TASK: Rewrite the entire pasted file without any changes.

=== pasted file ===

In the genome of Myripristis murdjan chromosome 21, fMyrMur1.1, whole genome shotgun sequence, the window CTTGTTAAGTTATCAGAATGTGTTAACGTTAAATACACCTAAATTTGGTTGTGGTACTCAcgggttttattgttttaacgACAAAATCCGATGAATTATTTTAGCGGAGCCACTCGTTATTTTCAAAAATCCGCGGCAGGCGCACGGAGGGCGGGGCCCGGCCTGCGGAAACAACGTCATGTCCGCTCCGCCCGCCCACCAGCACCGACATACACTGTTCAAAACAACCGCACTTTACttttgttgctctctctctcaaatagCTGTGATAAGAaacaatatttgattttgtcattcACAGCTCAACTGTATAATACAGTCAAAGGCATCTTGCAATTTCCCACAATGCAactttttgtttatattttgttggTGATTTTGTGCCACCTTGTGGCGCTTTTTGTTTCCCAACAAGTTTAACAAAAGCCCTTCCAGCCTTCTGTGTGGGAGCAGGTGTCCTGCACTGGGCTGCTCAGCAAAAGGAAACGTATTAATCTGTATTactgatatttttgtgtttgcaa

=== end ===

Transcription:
In the genome of Myripristis murdjan chromosome 21, fMyrMur1.1, whole genome shotgun sequence, the window CTTGTTAAGTTATCAGAATGTGTTAACGTTAAATACACCTAAATTTGGTTGTGGTACTCAcgggttttattgttttaacgACAAAATCCGATGAATTATTTTAGCGGAGCCACTCGTTATTTTCAAAAATCCGCGGCAGGCGCACGGAGGGCGGGGCCCGGCCTGCGGAAACAACGTCATGTCCGCTCCGCCCGCCCACCAGCACCGACATACACTGTTCAAAACAACCGCACTTTACttttgttgctctctctctcaaatagCTGTGATAAGAaacaatatttgattttgtcattcACAGCTCAACTGTATAATACAGTCAAAGGCATCTTGCAATTTCCCACAATGCAactttttgtttatattttgttggTGATTTTGTGCCACCTTGTGGCGCTTTTTGTTTCCCAACAAGTTTAACAAAAGCCCTTCCAGCCTTCTGTGTGGGAGCAGGTGTCCTGCACTGGGCTGCTCAGCAAAAGGAAACGTATTAATCTGTATTactgatatttttgtgtttgcaa